6

This is my take on the pad, thread normally, then remove padding approach. fred[expr_, head_: List, seq_: All] := Module[{myhold, maxlength, dummy, paddedexpr}, SetAttributes[myhold, HoldAllComplete]; maxlength = Max@Cases[expr, head[args___] :> Length@Hold@args, {1}]; paddedexpr = Replace[expr, head[args___] :> ...


6

Will a = -3; Print[Defer[\[FormalA] x + 5 + x^2] /. \[FormalA] -> a] -3 x + 5 + x^2 work for you?


6

You can use the new (in V10) ImplicitRegion function as follows: reg = ImplicitRegion[0 <= x <= 1, {x}]; Then: ArgMax[f1[x], x ∈ reg]


5

Since it's the only "answer" I can see to post (as CW) there is also BooleanFunction as originally pointed out by Sasha. In version 10 Dispatch tables are atomic.(1) Array[# -> 2 # &, 5] // Dispatch // AtomQ True


5

No, this is not possible. A cell can only be evaluated if it contains a complete and syntactically correct expression. You might want to try Code style cells (Alt-8 or Command-8) which contain plain text and allow arbitrary formatting with spaces, tabs and newlines.


5

Using CForm and some prior replacements: expr = -0.0000289725287527177708 - 2.52403420408155732 x + 138.677105376831122 x^2 - 3402.37981527828424 x^3 + 34440.8443628217428 x^4 + 158064.877964911022 x^5 - 8.04498826077845134*10^6 x^6; expr /. {x_^3 :> third[x], x_^6 :> sixth[x]} // CForm -0.000028972528752717771 - 2.5240342040815573*x ...


5

You remove a head by replacing it with Identity Cos[a] /. Cos -> Identity For doing this over lots of expressions: list = {ArcTan[x], ArcTan[x], ArcTan[x], Cot[x], Cot[z], Cot[x], ArcTan[z], ArcTanh[y], ArcTanh[x], Cot[y]}; list[[All, 0]] = Identity or Identity @@@ list etc


5

// timidly raises hand Maybe this approach? ClearAll[Thread2]; SetAttributes[Thread2, HoldAllComplete]; Thread2[expr_, etc___] := DeleteCases[ Thread[ With[ {max = Length /@ {expr} // Max}, Quiet[ Replace[ expr, h_[c___] /; 1 < Length@{c} < max :> RuleCondition[ h[c, Sequence ...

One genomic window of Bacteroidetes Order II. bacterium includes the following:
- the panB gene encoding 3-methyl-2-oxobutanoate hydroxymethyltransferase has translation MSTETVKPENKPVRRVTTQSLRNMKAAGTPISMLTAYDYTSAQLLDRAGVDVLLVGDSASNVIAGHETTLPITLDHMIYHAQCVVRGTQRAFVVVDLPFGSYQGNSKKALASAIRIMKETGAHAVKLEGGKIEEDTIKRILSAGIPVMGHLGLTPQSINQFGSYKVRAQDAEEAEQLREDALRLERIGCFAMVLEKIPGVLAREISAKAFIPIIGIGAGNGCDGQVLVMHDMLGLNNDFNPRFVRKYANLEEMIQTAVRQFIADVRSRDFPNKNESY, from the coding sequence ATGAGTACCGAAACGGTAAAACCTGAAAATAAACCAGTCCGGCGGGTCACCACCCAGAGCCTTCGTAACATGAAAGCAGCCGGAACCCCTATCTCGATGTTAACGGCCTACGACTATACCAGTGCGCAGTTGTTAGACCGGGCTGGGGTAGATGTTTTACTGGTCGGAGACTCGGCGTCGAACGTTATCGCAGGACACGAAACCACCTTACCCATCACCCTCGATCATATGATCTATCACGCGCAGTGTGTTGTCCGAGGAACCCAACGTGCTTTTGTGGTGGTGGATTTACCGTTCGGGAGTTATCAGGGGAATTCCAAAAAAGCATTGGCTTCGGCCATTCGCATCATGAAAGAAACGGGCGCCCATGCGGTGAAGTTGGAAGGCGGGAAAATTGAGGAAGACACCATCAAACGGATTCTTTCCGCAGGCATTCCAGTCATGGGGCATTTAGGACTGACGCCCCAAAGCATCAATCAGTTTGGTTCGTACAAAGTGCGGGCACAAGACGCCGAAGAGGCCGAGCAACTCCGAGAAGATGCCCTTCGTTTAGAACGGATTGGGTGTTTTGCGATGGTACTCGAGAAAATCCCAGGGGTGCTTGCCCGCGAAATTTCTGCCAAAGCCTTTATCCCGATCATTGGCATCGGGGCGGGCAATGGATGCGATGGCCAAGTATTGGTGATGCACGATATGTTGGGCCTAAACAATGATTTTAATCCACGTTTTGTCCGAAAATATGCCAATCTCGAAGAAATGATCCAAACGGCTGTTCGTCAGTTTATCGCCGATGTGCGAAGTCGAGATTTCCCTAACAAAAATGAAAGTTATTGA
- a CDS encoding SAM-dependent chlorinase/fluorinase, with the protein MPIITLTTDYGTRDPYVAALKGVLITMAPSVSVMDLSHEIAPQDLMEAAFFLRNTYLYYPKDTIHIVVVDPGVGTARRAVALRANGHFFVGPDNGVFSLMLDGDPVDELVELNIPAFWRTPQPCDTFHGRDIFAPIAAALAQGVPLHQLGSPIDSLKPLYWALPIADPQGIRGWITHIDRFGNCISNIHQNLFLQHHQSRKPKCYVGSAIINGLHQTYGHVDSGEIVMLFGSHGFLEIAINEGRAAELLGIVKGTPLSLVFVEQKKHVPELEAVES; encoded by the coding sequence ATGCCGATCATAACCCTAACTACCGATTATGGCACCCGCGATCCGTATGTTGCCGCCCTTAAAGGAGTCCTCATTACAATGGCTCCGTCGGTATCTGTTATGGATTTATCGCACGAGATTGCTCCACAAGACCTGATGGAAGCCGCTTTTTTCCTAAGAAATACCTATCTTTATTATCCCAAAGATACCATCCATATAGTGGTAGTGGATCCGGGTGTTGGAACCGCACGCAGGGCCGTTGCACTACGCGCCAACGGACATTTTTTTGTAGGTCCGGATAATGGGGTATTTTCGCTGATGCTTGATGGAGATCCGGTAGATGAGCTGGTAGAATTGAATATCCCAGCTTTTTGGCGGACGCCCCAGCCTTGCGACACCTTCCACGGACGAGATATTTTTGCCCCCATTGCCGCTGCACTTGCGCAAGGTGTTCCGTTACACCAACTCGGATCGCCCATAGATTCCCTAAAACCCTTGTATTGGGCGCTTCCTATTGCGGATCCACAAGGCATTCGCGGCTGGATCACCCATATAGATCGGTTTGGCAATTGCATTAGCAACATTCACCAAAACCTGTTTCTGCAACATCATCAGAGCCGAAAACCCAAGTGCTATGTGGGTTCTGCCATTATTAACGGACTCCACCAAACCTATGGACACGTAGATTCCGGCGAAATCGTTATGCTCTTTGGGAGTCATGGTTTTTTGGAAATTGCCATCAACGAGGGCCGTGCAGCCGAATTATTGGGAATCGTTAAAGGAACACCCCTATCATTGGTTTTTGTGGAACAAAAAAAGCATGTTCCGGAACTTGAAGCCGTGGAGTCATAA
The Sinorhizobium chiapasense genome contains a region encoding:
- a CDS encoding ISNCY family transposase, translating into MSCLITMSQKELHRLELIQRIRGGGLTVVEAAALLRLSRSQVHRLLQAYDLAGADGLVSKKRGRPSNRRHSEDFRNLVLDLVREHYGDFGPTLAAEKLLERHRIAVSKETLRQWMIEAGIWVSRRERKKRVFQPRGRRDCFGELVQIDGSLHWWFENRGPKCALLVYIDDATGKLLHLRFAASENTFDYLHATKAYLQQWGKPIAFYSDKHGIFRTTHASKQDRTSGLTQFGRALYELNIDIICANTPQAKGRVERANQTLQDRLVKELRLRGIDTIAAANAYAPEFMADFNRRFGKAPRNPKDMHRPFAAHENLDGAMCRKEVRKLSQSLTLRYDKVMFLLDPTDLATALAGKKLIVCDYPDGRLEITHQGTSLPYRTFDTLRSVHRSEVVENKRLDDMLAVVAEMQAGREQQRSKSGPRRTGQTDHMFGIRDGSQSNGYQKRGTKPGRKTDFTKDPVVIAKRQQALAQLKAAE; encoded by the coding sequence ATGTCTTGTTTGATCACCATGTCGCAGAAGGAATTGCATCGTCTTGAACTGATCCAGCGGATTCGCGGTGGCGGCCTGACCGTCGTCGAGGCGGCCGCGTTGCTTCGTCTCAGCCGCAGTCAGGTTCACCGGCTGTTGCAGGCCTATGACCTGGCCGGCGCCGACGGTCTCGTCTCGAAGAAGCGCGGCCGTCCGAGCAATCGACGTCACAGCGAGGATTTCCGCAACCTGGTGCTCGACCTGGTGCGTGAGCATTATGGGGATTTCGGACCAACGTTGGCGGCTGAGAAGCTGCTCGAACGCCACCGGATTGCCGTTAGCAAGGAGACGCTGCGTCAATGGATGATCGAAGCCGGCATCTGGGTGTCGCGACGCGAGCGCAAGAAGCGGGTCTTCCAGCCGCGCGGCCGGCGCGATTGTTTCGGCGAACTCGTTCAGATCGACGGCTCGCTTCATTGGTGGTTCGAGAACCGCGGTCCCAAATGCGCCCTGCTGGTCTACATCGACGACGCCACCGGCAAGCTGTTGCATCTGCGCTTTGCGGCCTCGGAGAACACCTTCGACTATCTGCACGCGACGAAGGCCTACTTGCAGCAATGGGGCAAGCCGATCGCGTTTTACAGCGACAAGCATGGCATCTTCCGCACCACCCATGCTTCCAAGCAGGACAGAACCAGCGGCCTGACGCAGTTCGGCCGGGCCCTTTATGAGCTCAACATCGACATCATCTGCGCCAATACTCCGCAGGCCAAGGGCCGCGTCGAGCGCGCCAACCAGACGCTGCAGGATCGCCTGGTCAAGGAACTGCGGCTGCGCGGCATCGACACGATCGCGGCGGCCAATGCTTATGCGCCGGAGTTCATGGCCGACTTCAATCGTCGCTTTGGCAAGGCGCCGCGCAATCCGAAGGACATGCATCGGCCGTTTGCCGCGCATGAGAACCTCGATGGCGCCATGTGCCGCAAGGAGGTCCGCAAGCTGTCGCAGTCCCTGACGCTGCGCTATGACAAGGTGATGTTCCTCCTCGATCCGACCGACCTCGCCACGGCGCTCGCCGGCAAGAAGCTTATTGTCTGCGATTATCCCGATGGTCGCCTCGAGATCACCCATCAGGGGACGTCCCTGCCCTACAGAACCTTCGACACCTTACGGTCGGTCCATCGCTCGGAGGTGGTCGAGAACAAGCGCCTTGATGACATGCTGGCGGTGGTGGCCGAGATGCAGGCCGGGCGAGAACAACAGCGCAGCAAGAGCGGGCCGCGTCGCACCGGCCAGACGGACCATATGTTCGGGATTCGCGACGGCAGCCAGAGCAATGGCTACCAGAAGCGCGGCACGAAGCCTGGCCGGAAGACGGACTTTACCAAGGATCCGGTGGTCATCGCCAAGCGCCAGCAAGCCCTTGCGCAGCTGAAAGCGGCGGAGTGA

5

The reason for this behaviour is that Module does localization by renaming. For example: Module[{x}, x] (* x$982 *) That x inside Module is renamed to something like x$nnn with nnn being a different and unique number every time Module is evaluated. Module will not be able to do the renaming inside any strings, so ToExpression["MainVar"] will evaluate to ...


5

Start here: What are the use cases for different scoping constructs? Module works by replacing explicit appearances of a given Symbol with a different one with a derived name, e.g.: Module[{x}, x] x$715 Since MainVar appears nowhere in Print[ToExpression[Carrier]] the Module will not affect it. A far simpler example of the same behavior that ...


5

With V10 we can write expr = Sqrt[x^4] Log[x^2] + Log[x^4] /. x_Log :> Inactivate[x]; Refine[expr, x > 0] // Activate EDIT Thanks to Chip Hurst's comment the above should, of course, be written as expr = Inactivate[Sqrt[x^4] Log[x^2] + Log[x^4], Log] One of the advantages of Inactivate is that we can selectively Activate: expr = ...


5

primeFactorForm[n_Integer] := Module[{fact = FactorInteger[n]}, If[Length[fact] == 1, Superscript @@ fact[[1]], CenterDot @@ Superscript @@@ fact]] primeFactorForm[9] primeFactorForm[72]


5

The existing answers work but I offer two improvements: terse code via pattern replacement making an actual formatting wrapper This replacement rule strips the heads of any expressions with only one argument: foo[1] /. _[x_] :> x foo[1, 2] /. _[x_] :> x 1 foo[1, 2] Format is used to describe the output format without losing the original ...


5

Use the Variables command: Variables[a x^2 + b x + c] (* {a,b,c,x} *) You can easily remove the x. Alternatively: CoefficientList[a x^2 + b x + c, x] (* {a, b, c} *)


4

Does this come close? Cos[a] /. Cos[a] -> a Or Cos[a] /. _[a] -> a Or First@Cos[a] Or list = {Sin@a, Cos@b}; First /@ list {a, b}


4

You have found the snags and you're right -- it's a simple matter. You just need the right rules. For a pure symbolic expression you can use Kuba's suggestion. a^2 - b + c*d /. -1 -> 1 a^2 + b + c d For dealing with complex numbers you can use (1 - b I) a /. x_Complex /; Im[x] < 0 -> Conjugate[x] (1 + b I) a If your expressions are ...



Only top voted, non community-wiki answers of a minimum length are eligible